There are several words in the English language that I associate completely with specific individuals I have known. Words that have become synonymous with those who often said them. But these words were not merely said. No, there was something about the way these words were spoken that indicated their respective speakers did not just know the words, but owned them, bending them to their will like no other could.
The word in this case is “marvelous.” The friend was a man called Bags. He said the word without irony, without jest. He wielded it with precision and sincerity, and it came with the full weight of his heart. Delivered in such a fashion from a man who was so full of eye rolls and cutting wit, the sentiment was palpable. It validated and nourished, and burned away any doubt.
“Marvelous” was not good — such a thought is an insult. It was not merely great, either. It transcended these things. It was simply… marvelous.
I knew Bags all my life and our paths often wandered away from each other’s only to take quick, sharp turns to intersect before drifting outward yet again. He was a friend. He was a guide. He was my first art teacher.
As the story goes, when I was very young Bags' home and all his worldly possessions were destroyed in a fire. My neighbor, who worked with him, invited Bags to move into his family’s home until Bags could get himself back on his feet. In fact, to aid in this effort, my entire neighborhood chipped in to resupply Bags with all the creature comforts he had lost. My father, as I understand it, even emptied his closet to provide Bags with a new wardrobe (though I suspect that there was actually a trip to the store involved as their statures were too dissimilar). And so, in short order, Bags was brought into the neighborhood fold and became a fixture there.
That he was my first art teacher is only appropriate as that’s exactly what Bags did for a living — he taught art at a high school a couple towns over. He was a thin man, and from what I can tell never actually sported a full head of hair. I don’t even recall so much as a photograph proving otherwise. What little hair he did have was white as far back as I can remember — as was his moustache. He spoke slowly and softly, and clearly took a lot more in than anyone might have guessed. While I would never go so far as to say that he was a snoop, he was certainly aware of the goings on around him. He was an artist after all, a consummate observer of man and nature, and the owner of a trained eye for detail.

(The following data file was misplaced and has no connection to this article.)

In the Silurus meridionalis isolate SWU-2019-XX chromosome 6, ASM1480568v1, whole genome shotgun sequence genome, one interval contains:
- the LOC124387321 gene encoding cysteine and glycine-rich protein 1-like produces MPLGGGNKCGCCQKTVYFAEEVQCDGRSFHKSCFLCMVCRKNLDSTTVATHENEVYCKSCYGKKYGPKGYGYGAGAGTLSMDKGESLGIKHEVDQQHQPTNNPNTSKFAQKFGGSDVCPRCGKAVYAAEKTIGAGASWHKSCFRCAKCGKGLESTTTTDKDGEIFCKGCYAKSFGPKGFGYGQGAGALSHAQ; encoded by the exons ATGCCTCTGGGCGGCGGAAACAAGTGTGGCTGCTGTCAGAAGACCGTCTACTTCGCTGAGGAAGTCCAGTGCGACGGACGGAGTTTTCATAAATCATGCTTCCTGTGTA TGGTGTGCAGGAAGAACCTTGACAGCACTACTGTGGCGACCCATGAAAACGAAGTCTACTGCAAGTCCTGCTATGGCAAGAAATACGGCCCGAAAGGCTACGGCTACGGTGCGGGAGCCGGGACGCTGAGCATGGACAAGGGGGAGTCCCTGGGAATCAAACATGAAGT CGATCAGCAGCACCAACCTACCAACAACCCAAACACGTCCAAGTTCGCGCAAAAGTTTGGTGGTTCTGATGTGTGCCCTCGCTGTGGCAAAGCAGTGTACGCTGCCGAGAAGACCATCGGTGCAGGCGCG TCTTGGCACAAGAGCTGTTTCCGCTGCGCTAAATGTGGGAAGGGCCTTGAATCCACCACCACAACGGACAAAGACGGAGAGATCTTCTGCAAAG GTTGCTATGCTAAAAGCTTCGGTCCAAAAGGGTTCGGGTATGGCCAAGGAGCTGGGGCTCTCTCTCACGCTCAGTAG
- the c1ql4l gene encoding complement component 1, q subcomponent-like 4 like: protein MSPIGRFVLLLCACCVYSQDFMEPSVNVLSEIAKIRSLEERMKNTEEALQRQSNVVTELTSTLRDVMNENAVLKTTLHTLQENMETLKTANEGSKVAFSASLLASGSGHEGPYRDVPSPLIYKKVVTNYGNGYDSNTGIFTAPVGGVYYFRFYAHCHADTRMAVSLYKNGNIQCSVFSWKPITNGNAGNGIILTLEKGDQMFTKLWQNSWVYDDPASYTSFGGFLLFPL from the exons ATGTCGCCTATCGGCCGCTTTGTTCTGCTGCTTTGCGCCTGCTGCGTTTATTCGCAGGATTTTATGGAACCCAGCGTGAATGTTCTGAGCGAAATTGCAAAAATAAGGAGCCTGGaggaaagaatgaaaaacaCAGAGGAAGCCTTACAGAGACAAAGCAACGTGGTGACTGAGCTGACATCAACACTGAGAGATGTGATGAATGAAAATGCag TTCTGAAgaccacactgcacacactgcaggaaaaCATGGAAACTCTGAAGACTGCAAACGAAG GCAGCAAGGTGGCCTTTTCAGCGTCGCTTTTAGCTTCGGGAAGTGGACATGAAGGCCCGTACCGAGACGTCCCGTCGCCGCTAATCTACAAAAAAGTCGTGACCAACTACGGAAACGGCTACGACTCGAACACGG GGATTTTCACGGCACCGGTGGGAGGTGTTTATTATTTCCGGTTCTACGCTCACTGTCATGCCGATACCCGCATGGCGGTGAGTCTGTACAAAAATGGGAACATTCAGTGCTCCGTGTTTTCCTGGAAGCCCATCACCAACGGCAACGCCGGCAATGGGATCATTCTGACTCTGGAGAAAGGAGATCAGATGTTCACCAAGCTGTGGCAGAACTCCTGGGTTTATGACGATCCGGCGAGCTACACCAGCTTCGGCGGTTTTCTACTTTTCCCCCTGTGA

Unlike many art teachers I have known, Bags practiced the very things he taught — not the craft-based lessons that dominate so many art programs today, but traditional fundamentals like drawing and painting. Though skilled in many mediums, his weapon of choice was watercolor — a medium as unforgiving as he, himself, could be.
My earliest memories of Bags involve Betty Boop cartoons. He was fond of them and I remember watching them with him in his makeshift apartment that was really just my neighbor’s finished basement. It wasn’t long before I gave drawing Betty Boop a go in a childish attempt to impress, but the results were sub-par. He gave my efforts an honest critique, pointed out where I was going wrong, and encouraged me to try again. As kind as his words were, the critique soured me on drawing old cartoons, but somehow failed to sour me on drawing in general. And just as I never stopped drawing, Bags never stopped critiquing.
Bags was used to dealing with older kids and I was still shopping at the little tikes section of the department store. But, how he critiqued my work changed over time as he learned to deal with the raw emotions of grade schooler, just as my responses to his critiques began to mellow in turn. It wasn’t a regular thing, mind you, but it was one of those situations where he’d always ask what I’d been up to every time we saw each other. He was genuinely interested and saw in me enough potential to encourage.
The lessons Bags reinforced in me were the most fundamental anyone can learn when it comes to their profession — though these lessons also tend to bleed into life as a whole. I say “reinforced” because they were lessons that my parents were busy trying to instill in me, as well. What made it different was that I was hearing the same things from someone who essentially had no vested interest in my upbringing, and the lessons were being directly applied to art. Among the most important of these were to take my time and not give up.
Though unintended, Bags taught me even more through the artwork he did — some of which came to hang on the walls of my childhood home. As one paints, one is constantly making decisions and breaking things down into their component parts. Among the pieces that hung on the walls of our house were four paintings of my Grandmother’s farm. Being familiar with the place in real life, it fascinated me to see the more abstract version that he had created. I’ve spent more time staring at those four paintings over the course of my life than I have any other images, and I remember as a kid walking around my Grandmother’s farm trying to find the vantage points of the paintings, studying the details I saw before me, then revisiting the pieces when I got home in an attempt to understand his process.
That watercolor was among the first mediums I tackled should be no surprise. I likely wouldn’t have ever touched the stuff if it weren’t for Bags. Truth be told, most of what I know of watercolor was from studying his work. And Andrew Wyeth. But then, Bags did a little of that, too.
As I mentioned before, Bags’ path eventually wandered away from my own. He moved away, along with my neighbors who’d given him shelter. They all ended up in the same place, my neighbor occupying an old house about an hour away from our home, and Bags occupying the apartment over the carriage house. It would be a long time before I saw him again.